The Value Of A Coach For Students With Learning Disorders

female teacher helps young girl with glasses work through her learning disability

Is your student struggling? You wonder. They wonder. “What is wrong?” Having a hard time in school can have long-term effects beyond their grades. What can be done to help navigate an educational career with learning struggles? Which obstacles prevent someone from making progress like his or her peers? Maybe a teacher has some concerns and refers your student for an evaluation. The result is a diagnosis of a learning disability. Or perhaps the student is ignored and goes undiagnosed while straining along without any support.

Often a student is several years behind their grade level by the time they are identified as having a learning disability. Or they have been pushed through with no idea of their weaknesses. Their self-esteem has been damaged by their lack of academic achievement and the ensuing ridicule by their peers. This affects their resilience, level of effort, and even ability to hope. It is difficult for them to believe that the painstaking effort will be worth it when they have failed to make progress for years.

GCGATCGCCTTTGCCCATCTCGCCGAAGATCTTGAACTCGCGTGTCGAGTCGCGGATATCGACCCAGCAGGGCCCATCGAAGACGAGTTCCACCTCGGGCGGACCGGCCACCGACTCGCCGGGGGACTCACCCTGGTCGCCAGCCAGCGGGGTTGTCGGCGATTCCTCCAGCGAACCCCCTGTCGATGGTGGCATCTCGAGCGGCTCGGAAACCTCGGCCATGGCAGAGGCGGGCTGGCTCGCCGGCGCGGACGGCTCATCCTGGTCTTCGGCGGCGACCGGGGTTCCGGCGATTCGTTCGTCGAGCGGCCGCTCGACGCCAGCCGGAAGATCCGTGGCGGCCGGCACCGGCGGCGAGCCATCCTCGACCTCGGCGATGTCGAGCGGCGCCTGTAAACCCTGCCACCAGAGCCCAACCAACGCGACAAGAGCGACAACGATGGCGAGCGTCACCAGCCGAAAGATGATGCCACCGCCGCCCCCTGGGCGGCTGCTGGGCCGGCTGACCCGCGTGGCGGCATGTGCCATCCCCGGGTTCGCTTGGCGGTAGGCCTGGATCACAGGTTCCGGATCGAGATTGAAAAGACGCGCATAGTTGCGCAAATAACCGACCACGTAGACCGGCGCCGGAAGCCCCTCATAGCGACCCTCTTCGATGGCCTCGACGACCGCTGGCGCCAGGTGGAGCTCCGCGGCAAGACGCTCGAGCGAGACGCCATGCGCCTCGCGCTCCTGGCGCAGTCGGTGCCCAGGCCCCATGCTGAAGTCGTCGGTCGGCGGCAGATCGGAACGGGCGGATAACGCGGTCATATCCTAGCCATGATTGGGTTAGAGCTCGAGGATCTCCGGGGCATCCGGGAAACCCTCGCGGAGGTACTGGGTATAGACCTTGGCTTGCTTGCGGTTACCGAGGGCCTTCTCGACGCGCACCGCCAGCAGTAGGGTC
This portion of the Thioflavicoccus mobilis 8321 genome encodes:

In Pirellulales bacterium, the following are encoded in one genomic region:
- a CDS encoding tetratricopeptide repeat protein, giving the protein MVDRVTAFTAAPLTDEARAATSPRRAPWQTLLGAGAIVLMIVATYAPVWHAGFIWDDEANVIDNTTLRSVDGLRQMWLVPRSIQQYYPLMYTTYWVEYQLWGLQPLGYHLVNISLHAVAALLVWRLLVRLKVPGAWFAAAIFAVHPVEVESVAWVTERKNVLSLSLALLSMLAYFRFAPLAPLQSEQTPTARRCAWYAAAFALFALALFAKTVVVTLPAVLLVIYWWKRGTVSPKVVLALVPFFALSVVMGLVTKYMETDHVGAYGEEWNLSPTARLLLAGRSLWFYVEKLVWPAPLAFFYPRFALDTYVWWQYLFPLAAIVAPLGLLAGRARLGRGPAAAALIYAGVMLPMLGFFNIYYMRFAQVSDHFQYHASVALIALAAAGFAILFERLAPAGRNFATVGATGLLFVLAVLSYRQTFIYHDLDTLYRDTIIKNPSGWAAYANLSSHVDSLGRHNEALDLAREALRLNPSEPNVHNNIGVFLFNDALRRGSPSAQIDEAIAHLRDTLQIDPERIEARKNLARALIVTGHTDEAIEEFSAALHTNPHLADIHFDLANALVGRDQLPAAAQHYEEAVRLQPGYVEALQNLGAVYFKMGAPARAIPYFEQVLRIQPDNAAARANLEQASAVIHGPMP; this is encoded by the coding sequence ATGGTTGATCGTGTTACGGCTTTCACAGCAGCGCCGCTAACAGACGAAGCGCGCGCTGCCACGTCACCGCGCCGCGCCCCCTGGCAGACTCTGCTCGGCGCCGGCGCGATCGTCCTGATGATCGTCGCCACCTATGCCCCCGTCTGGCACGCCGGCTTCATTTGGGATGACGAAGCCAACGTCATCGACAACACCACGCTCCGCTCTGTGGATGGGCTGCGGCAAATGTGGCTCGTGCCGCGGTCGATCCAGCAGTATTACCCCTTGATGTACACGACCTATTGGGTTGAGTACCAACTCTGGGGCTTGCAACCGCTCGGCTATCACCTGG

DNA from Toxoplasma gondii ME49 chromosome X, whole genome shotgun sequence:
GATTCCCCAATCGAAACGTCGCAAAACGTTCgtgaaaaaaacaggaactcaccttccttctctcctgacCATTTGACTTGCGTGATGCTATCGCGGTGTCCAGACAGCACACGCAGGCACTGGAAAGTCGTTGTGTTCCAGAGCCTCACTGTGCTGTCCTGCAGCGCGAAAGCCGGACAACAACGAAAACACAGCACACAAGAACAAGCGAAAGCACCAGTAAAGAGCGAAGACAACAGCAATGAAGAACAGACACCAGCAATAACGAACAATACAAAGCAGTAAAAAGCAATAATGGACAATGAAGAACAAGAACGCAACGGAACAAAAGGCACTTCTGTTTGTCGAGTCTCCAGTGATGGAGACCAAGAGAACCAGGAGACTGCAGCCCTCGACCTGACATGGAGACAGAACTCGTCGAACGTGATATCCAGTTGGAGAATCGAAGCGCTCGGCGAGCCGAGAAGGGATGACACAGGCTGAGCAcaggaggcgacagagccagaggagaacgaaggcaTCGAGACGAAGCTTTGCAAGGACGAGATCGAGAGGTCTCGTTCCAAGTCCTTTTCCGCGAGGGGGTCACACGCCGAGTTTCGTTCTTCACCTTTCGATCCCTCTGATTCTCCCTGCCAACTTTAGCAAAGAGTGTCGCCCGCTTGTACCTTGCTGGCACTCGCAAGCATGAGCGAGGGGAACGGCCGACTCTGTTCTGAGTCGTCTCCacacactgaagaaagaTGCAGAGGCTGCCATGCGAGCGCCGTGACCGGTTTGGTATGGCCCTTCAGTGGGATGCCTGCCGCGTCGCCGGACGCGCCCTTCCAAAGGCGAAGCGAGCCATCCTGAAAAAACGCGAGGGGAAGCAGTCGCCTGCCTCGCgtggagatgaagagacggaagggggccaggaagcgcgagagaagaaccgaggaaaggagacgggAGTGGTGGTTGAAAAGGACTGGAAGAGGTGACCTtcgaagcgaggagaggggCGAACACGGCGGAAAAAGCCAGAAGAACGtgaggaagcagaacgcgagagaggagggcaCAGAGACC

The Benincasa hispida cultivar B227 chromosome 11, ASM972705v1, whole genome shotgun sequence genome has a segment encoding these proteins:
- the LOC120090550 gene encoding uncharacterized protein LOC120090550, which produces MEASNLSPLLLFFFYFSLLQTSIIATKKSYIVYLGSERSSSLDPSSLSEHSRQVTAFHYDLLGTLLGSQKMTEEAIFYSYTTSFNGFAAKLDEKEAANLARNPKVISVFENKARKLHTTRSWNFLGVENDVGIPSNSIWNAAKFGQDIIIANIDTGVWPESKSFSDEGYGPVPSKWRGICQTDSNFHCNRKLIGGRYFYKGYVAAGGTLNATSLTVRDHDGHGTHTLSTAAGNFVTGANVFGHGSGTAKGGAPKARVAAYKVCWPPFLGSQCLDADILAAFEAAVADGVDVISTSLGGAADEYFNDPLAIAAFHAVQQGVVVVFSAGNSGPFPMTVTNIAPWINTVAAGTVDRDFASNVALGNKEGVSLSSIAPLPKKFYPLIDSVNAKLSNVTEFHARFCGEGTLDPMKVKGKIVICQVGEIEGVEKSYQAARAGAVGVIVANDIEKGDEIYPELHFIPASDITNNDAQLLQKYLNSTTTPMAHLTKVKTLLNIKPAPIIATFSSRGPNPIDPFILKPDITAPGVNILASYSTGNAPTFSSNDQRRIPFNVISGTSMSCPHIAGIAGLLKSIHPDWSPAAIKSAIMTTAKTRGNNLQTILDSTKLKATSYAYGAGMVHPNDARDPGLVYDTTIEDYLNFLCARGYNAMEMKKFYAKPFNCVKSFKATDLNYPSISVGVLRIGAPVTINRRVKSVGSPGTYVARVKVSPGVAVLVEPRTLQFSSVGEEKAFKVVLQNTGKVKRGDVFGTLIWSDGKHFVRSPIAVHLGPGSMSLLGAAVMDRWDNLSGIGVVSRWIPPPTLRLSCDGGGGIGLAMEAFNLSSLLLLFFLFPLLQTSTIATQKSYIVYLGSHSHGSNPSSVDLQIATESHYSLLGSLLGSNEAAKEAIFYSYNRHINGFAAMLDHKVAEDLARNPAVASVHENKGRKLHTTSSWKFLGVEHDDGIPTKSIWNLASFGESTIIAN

What Is A Learning Disability?

What is a learning disability? In her book, A Work of His Grace, Grace Mutzabaugh, a pioneer in the field of Special Education, defines that phrase in this way, “students who possess average or above-average intelligence but fail to make satisfactory progress in school”.

It isn’t that these students are unable to learn, but they learn differently than they are being taught. Learning disabilities or Learning differences? That depends on several factors. How do you value yourself? What is your belief about how your brain works? How open is your mindset? Do you have a team that supports your endeavors to achieve your goals? Find out how the student learns, and the disability becomes a distant memory.

People who struggle to achieve academically need adults in their corner. Sally Shaywitz labels these incredible individuals in, Overcoming Dyslexia, as : champion, advocate, cheerleader, confidante, supporter, and optimist. Learners benefit from patient and loving advocates who work to ensure that they receive the help and support they need along the way in their educational journey. It is vital to encourage the development of continuous lifelong learning so life can be lived to the fullest. This hope will propel individuals from surviving to thriving, which lessens stress and increases success in academics, work, and relationships.

Belief On The Impact Of Learning

What a person believes about their ability has a great impact on their achievement.